However, the debate is wide open and there is still no clear consensus on which side to take asrecruiters and legal experts themselves stand divided
The pandemic threat is now gradually receding, and life is trying to resume its normal rhythm. But it’s still not business-as-usual for the IT industry, which is witnessing an unprecedented tug-of-war between employees and the management regarding the place of work. While most organisations would like to return to the work-from-office mode – orat least a hybrid mode where physically attending office for some part of the week is mandatory – employeesaround the world are putting their feet down to zealously protect the “work-from-home” (WFH) advantage in which they have settled down over the last couple of years.
Taking unfair advantage of WFH?
There are a host of reasons why companies want their people back on their office premises, and one of them is indeed assuming alarming proportions; yet it was talked about the least – moonlighting!
But not anymore. Organisations are now voicing their disapproval in clear and definitive tone, and regulations are being enforced to battle this growing menace that threaten to weaken the foundation of the employer-employee relationship.
Moonlighting refers to the ever-growing trend in which employees take unfair advantage of the WFH situation to work parallelly for more than one organisation. The nature of these “other” employments may range from freelancing or consulting for a lump-sum payment off records – right up to regular payroll engagement outside original employment. On one hand, this is a blatant breach of trust and applicable employment laws of most countries. On the other hand, this renews the greater debate of how much of an employee’s life can an employer control via the contract of employment.
A case for forensic and employment verification experts
However, the big players in the industry have already started taking a tough stand. Such companies are now engaging forensic experts or employment verification agencies to seek out employees who are moonlighting from the convenience of WFH.In other words, it’s a full-fledged cat-and-mouse game with employers setting off detectives on the trail of errant employees. The exercise also involves evaluating employee performance in recent times to understand if there is any sharp drop in output and efficiency which might be ascribed to external interests.
Most major consulting firms now include such investigative forensic or verification activities as part of their bouquet of services. These are very much operative in India as well. For example, Deloitte has a separate Forensic Practice and KPMG offers Forensic Managed Services for interested clients – and that includes many leading Indian IT firms.
Nowadays it is easy to weed out dual employment cases that show up on payrolls on both sides. The Universal Account Number (UAN) allotted by Employees’ Provident Fund authoritiescan always be tracked as it is unique to each individual. However, “off-payroll” cases –where the moonlighter isacceptinglumpsum professional fees against freelance services –are more difficult to track. Procedures employed by the investigating agency include screen monitoring, voice sampling, analytical software, public-source databases, and social media analytics among others.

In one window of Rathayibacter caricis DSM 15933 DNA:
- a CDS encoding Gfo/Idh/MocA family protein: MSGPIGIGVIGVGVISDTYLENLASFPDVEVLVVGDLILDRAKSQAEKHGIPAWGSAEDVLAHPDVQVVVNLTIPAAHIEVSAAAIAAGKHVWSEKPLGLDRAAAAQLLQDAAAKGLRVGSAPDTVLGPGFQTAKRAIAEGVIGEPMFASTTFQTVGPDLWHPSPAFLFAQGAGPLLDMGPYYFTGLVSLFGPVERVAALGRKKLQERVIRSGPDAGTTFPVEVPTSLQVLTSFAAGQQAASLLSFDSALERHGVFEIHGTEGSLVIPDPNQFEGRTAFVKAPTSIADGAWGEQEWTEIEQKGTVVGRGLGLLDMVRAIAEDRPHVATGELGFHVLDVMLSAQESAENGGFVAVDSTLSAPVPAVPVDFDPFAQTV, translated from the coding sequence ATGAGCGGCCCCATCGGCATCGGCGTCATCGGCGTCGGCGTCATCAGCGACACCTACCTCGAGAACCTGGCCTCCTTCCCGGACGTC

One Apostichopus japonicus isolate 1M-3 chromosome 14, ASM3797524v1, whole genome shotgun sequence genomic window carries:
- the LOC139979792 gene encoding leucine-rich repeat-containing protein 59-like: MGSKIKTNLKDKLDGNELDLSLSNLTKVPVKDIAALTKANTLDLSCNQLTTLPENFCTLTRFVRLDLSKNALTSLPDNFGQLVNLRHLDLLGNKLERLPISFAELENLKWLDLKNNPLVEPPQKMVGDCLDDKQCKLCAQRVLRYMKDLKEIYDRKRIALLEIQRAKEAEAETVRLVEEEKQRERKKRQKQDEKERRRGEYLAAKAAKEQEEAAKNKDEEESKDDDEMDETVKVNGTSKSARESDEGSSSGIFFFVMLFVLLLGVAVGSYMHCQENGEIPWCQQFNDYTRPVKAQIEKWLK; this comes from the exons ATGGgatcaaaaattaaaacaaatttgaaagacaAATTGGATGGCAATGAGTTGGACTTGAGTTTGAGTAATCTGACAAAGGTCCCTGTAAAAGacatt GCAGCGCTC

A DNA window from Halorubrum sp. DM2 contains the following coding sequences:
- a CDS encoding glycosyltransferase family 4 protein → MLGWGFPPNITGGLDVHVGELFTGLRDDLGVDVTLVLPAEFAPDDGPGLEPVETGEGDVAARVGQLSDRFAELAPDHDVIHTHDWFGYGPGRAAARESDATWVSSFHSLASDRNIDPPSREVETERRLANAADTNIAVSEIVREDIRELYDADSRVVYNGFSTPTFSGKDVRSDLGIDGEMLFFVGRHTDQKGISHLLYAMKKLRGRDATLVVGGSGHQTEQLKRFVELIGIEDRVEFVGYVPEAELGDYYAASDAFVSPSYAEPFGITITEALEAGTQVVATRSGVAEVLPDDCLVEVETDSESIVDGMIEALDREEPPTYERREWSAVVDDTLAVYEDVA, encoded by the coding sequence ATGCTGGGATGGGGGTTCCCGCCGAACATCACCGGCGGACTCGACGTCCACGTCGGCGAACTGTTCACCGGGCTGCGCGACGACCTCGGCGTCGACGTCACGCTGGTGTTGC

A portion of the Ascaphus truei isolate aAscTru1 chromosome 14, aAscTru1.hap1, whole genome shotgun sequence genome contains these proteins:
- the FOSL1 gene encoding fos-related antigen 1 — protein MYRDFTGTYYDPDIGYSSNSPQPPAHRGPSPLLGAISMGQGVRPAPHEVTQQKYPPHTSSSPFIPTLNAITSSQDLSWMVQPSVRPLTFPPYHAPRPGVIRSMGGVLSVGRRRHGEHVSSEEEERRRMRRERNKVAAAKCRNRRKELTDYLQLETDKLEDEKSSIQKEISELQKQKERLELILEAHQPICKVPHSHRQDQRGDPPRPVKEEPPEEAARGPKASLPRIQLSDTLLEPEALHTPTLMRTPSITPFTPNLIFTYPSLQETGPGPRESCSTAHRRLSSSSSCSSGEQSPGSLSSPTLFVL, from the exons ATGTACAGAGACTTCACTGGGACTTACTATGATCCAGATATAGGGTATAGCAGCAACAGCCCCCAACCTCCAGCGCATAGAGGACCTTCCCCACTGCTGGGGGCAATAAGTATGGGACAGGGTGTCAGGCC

It’s a global issue
Looking beyond India, moonlighting has recently been making waves throughout the globe. And desperate measures by companies are making headlines and raising controversial questions regarding what is ethical and what is not in an employee-employer relationship. Some over-zealous organisations have gone to the extent of ordering their employees to keep their webcams on while in the WFH mode.
US telemarketing firm Chetu, based at Florida,was recently in the news when a remote-working Dutch employee refused to turn on his webcam and remain in screen-sharing modethroughout the 9-hour workday at a stretch.The company retaliated by firing the employee citing “refusal to work” and “insubordination”. The employee moved court at the Netherlands. He contested that such forced “in-camera” workplace practiceis dictatorial andfiring on such grounds is unlawful. According to court records, he did not “feel comfortable being monitored for 9 hours a day by a camera…. This is an invasion of my privacy and makes me feel really uncomfortable”.
According to legal experts, the US laws would have been in favour of the company. However, the Dutch approach was different. The court ruled that Chetu has to pay the litigant €50,000 in way of compensation, €2,700 in unpaid salary, €8,373.13 for wrongful termination, plus unpaid holiday allowances as applicable to the employee.
The jury stands divided
There is still no clear consensus on which side to take in the moonlighting debate. The companies themselves stand divided on this. While Wipro has sacked close to 300 employees in India, and IBM India MD Sandip Patel totally supported the move, calling moonlighting unethical, Tech Mahindra CEO CP Gurnanitook a pro-employee stand by stated that he doesn’t mind if employees make some extra money. Former director of InfosysMohandas Pai also do not consider moonlighting as “cheating”. Mr Pai was vocal in support of the employeesas he spoke to the media: “Employment is a contract between an employer who pays me for working for them for ‘n’ number of hours a day. Now what I do after that time is my freedom, I can do what I want.”
While no one will disagree that working for a competing company in the same industry is a direct violation of integrity – and might validly be termed a breach of contract by the employer –other engagements during an employee’s free-time cannot perhaps be controlled by organisations. The debate is wide open right now, and we shall keep you posted of further developments.
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